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Rand Paul Says Mob Threatened His Life, Believes They ‘were paid to come here’



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While leaving the White House grounds Thursday night after attending President Donald Trump’s speech at the Republican National Convention, attendees were confronted, harassed, and even attacked by angry mobs of rioters.

Senator Rand Paul, R-KY, was one of the victims. He wrote on Twitter early Friday morning that he was “attacked by an angry mob of over 100” and thanked the D.C. police for “literally saving our lives from a crazed mob.”

Sen. Paul told “Fox & Friends” Friday morning of the “horrific” scene. “Our hotel was only right across the street from the White House. But we couldn’t go because the mob was already chasing people down that chose to go out that exit,” he said.

Secret Service directed the attendees to get on a bus to the Trump hotel, which took 45 minutes, he added. The couple chose to order an Uber to their hotel but they had to be dropped off blocks away because of road closures and walk, and Paul said it was a ‘regrettable’ choice.

The mob noticed them and immediately began approaching the couple, and the group grew in size.

“As they were surrounding us… the policemen were forming a barricade with their bodies,” he explained. “I whispered to the policeman, ‘they know who I am, you’ve got to get reinforcements, it’s going to get worse.’ He called for reinforcements, but we didn’t get any reinforcements. We waited, but the crowd was getting bigger and bigger and pushing in. They were yelling threats, they were trying to push the police over to get to me, they were grabbing at us, and it got worse and worse. And then finally we decided to make a move… and they were shouting threats to us, to kill us, to hurt us, but they’re also shouting ‘say her name, Breonna Taylor.’

“You couldn’t reason with this mob, but I’m actually the author of the Breonna Taylor law to end no-knock raids, so the irony is lost on these idiots that they’re trying to kill the person that’s actually trying to get rid on these no-knock raids.”

“We’ve got to wake up. We can’t have Joe Biden rule the country and have no police. I mean, we can’t walk down the street in D.C. safely now. That’s how bad it is.”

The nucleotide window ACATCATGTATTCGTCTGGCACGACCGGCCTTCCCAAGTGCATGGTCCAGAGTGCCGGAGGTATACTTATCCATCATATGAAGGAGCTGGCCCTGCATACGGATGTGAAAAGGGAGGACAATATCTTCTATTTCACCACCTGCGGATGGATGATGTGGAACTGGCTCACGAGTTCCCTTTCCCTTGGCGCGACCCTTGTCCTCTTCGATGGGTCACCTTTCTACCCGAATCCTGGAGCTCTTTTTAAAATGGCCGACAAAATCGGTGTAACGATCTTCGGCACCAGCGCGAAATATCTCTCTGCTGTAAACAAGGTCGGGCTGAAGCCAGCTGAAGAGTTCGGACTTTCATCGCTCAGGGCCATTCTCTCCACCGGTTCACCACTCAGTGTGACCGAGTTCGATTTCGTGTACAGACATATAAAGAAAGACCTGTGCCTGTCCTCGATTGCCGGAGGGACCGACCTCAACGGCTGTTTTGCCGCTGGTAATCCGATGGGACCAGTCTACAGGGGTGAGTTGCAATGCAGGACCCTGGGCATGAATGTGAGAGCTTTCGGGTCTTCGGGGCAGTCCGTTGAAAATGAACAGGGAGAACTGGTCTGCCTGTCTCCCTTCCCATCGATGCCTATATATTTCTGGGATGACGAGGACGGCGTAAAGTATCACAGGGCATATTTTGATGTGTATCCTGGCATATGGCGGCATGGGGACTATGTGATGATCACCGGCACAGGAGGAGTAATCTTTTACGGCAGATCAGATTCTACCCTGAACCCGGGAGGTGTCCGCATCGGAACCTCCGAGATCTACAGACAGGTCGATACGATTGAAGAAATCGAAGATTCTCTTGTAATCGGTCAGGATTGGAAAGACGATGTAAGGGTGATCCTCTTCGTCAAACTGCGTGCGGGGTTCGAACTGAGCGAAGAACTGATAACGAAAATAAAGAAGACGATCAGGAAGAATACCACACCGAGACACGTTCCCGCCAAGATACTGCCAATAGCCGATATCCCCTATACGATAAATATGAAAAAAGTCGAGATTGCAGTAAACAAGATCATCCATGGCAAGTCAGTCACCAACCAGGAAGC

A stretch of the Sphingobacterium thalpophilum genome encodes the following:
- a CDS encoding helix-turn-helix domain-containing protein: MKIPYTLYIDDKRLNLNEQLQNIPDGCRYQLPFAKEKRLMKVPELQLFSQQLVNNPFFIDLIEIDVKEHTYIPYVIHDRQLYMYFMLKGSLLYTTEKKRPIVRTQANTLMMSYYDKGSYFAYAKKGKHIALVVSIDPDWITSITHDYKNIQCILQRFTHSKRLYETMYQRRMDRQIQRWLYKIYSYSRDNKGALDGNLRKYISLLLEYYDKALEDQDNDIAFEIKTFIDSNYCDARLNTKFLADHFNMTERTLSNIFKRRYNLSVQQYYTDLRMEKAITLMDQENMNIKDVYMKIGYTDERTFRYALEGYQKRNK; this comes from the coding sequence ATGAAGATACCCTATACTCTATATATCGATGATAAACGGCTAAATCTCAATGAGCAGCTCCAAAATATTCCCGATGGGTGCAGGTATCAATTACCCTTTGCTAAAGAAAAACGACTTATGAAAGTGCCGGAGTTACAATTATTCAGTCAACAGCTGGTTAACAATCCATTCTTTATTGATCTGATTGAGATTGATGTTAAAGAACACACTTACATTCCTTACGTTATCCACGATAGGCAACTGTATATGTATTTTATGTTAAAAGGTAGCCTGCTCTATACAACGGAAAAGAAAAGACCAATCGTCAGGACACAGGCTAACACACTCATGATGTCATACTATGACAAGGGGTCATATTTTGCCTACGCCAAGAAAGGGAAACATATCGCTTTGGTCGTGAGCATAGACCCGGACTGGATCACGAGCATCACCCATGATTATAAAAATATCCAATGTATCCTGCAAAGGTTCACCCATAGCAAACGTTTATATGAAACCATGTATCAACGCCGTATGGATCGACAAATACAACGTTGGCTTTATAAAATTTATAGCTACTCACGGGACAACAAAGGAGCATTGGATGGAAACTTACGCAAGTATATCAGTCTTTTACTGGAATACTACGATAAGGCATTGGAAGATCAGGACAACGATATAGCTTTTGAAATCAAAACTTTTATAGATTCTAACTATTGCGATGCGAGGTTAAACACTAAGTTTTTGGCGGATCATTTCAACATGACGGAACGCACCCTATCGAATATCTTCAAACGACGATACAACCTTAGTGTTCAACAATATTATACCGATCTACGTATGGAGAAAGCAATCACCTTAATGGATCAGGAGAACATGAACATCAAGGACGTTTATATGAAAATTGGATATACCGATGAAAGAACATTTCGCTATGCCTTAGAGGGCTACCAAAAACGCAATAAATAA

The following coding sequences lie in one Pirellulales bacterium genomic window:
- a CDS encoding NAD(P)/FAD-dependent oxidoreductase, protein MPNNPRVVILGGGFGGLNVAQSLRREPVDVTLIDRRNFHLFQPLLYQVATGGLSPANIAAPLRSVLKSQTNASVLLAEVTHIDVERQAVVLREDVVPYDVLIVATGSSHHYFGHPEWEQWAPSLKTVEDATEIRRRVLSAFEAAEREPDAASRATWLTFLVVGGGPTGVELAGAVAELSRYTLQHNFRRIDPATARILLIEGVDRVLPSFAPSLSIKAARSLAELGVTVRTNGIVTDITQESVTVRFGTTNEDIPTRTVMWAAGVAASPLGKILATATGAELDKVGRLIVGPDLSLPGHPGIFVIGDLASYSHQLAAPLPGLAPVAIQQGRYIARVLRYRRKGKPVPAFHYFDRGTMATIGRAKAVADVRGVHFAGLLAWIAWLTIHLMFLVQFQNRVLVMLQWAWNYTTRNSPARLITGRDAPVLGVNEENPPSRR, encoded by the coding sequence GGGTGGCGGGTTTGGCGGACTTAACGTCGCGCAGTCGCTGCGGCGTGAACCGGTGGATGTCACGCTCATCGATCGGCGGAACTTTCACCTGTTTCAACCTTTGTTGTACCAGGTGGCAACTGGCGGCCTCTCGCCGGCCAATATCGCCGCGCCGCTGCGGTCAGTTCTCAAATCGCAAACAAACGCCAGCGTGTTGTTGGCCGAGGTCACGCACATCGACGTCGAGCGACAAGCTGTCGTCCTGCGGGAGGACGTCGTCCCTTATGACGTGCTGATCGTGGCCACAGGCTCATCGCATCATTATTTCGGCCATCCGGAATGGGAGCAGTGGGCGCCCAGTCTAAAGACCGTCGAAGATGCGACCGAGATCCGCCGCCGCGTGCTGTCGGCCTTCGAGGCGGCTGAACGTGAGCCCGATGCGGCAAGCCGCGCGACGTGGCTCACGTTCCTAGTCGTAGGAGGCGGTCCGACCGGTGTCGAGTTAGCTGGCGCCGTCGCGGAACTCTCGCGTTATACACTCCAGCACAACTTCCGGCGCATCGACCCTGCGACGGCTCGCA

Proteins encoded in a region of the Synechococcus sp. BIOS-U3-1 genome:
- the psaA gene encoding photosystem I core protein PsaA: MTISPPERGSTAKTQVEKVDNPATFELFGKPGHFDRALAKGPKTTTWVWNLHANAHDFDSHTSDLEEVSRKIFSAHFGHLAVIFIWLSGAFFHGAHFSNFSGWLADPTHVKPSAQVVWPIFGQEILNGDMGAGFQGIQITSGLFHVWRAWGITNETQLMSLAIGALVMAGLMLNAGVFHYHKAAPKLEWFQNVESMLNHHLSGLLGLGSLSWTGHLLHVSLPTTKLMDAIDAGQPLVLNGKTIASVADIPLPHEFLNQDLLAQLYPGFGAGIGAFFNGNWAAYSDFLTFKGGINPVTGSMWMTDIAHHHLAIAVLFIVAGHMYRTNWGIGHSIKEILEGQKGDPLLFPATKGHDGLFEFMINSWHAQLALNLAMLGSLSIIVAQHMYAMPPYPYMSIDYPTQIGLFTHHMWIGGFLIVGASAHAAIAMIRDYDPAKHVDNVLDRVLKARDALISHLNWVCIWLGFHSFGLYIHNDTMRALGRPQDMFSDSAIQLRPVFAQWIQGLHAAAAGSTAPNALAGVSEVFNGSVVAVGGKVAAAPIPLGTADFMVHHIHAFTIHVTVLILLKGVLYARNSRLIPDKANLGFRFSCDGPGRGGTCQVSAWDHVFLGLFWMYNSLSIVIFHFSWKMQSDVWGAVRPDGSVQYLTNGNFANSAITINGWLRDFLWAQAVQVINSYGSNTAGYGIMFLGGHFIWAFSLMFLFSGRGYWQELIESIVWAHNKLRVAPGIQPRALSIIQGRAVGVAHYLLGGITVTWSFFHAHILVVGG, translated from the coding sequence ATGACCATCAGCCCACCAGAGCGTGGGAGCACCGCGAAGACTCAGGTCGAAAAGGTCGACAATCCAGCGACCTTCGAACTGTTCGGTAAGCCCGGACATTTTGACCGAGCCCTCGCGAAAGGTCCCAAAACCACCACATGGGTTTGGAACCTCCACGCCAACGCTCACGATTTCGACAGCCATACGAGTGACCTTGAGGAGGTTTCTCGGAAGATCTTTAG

Further, it’s his belief that the rioters “were paid to come here,” later adding that “my feeling is that there’s interstate criminal traffic being paid for across state lines, but you won’t know unless you arrest them.”

He said he will “probably” need security around D.C. and called for rioters to be arrested and questioned, saying its the only way to end the violence and lawlessness.

Here’s the video of rioters attacking Sen. Paul, his wife, and the police:

The mob also stood at a White House gate, where RNC attendees were exiting. They were shouting expletives and harassing the guests.

Videos here:

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Historic House Vote Expels Rep. George Santos Amidst Scandal



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In a turn of events, the House of Representatives made history on Friday with a vote to expel Rep. George Santos (R-N.Y.), marking the first such expulsion in over two decades. A moment fraught with gravity unfolded as Speaker Mike Johnson wielded his gavel to formalize Santos’ removal, setting a precedent in congressional annals.

Santos, indicted on 23 counts related to wire fraud, identity theft, and other charges, has not faced conviction but stands accused of misusing campaign funds for opulent purchases. The bipartisan vote, tallying 311 to 114, signaled robust support for expulsion, with a marginally higher number of Republicans opting to retain Santos.

Questions loomed as Speaker Johnson left the chamber, his silence leaving the fate of the ongoing government spending battle uncertain. According to reports from Fox News, Democratic Rep. Steny Hoyer emphasized the non-partisan nature of the decision, asserting that members concluded Santos had tarnished the House’s reputation and was unfit for representation.

Within the GOP, conflicting opinions emerged, with Rep. Darrell Issa arguing against expulsion, citing the presumption of innocence. The tight-lipped stance of the House Ethics Committee played a pivotal role in the deliberations.

Conversely, members of the New York Republican delegation, led by Rep. Marc Molinaro, asserted Santos’ commission of crimes, justifying expulsion based on a comprehensive investigation.

Santos himself predicted the outcome in an exclusive morning interview on “FOX & Friends.” This vote not only underlines the House’s rare use of expulsion powers but also sets a critical precedent in handling members facing severe legal challenges.

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